- The Washington Times - Thursday, July 2, 2015


The celebration and euphoria over the Washington Capitals’ impressive second-round exit against the New York Rangers in the Stanley Cup playoffs came to a halt on Wednesday with the news that defenseman Mike Green left town for a three-year, $18 million deal with the Detroit Red Wings.

Green’s departure means that with Alexander Semin, who left in 2012, the Capitals have now lost two of the four “Young Guns” — the core group of young players the Capitals marketed seven years ago.

His departure is also another reminder of the failure of this franchise to fulfill the expectations of that “Young Guns” marketing campaign — to bring a Stanley Cup to Washington.

Now, only Alex Ovechkin and Nicklas Backstrom remain, and their presence, as much as the departure of Green, is also a reminder of lost opportunities. The franchise was reduced to celebrating the individual career milestones of the two stars this year instead of their collective playoff success — if you measure that success by, at the very least, the core group of Capitals the team marketed fulfilling the promise of a Stanley Cup.

At least now Green will be able to wear a T-shirt that can lay claim to 11 Stanley Cup titles, even though he had nothing to do with any of them.

Green, 29, who called his decision to sign with Detroit “a pretty easy one,” acknowledged the championship tradition of the Red Wings in a conference call with reporters. “The Detroit Red Wings’ history and team is top notch,” he said.

He is leaving behind the team he grew up with as a player over 10 seasons, so you would think it would be a difficult departure. But it was if Green himself recognized the failed expectations here and the weight that gets heavier with each passing year as time slips away.

Or maybe it was the $18 million the Red Wings were willing to pay.

“The style of play was a huge a factor in the decision,” Green said “Especially for myself, I enjoy jumping up in the play, moving the puck and creating offense from the back end. I know Detroit’s a puck-moving team … [that’s] how I enjoy playing. I’m really looking forward to the system that they play and trying to fit in as best as I can.

“Obviously a lot of memories in Washington and some memories that I definitely won’t forget,” Green said. “But it sort of slapped me in the face now that it’s time to move. I’m extremely excited to get started with the Red Wings, and I’m looking forward to moving forward, to be honest. The past is the past now, so just got to look forward.”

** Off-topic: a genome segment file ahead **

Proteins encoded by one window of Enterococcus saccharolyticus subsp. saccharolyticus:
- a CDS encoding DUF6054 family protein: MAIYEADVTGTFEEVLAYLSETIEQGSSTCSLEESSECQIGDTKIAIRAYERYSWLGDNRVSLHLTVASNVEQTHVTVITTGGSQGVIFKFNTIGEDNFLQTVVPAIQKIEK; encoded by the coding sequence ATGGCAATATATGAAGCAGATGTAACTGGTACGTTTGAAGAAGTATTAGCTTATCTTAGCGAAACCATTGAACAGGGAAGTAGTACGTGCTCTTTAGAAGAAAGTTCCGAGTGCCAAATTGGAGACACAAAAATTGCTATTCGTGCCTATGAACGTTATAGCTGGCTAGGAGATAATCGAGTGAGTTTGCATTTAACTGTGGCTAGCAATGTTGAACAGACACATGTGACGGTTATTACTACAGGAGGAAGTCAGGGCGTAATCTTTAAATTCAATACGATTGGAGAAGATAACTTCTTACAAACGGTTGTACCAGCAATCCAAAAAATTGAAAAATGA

It sounds like Green grew tired of the burden of the past, and the failures, one postseason after another — failures that he contributed to as much as anyone.

He understood the expectations nearly four years ago, when he told The Washington Post, “It’s time that we stepped up, grew up and became, or at least try harder to become, the leaders of this team in everything we do. The time is now. It has to be. At the end of the day, we play the game to win a Stanley Cup, not for anything else. We’ve wasted enough time.”

If that was the case, they wasted four more years, and don’t appear any closer to a Stanley Cup than when Green declared “the time is now.”

A move to Detroit changes the narrative for Mike Green’s career. The story remains the same in Washington.

He will be missed.

Green was a source of frustration for Capitals fans for his inability to stay healthy, but he was perhaps the best offensive defenseman this franchise ever had. He was a good guy, like much of the Capitals’ roster, and my image of him will always be him riding his Vespa while wearing slippers in HBO’s “24/7: Road to the Winter Classic” in 2010.

The Capitals issued a statement thanking Green for the 10 years he spent here. “Mike was an ultimate professional in his long tenure with our organization and had a huge impact on our community,” it read in part. “We wish Mike all the best with the Detroit Red Wings organization.”

Green will return to Verizon Center on Dec. 8, dressing in the visitors’ locker room. The absence of Stanley Cups in the building will no longer be the weight he carries when he puts on his skates.

• Thom Loverro is co-host of “The Sports Fix,” noon to 2 p.m. daily on ESPN 980 and espn980.com.

Sign up for Daily Newsletters

Manage Newsletters

Copyright © 2021 The Washington Times, LLC. Click here for reprint permission.

Please read our comment policy before commenting.


Click to Read More and View Comments

Click to Hide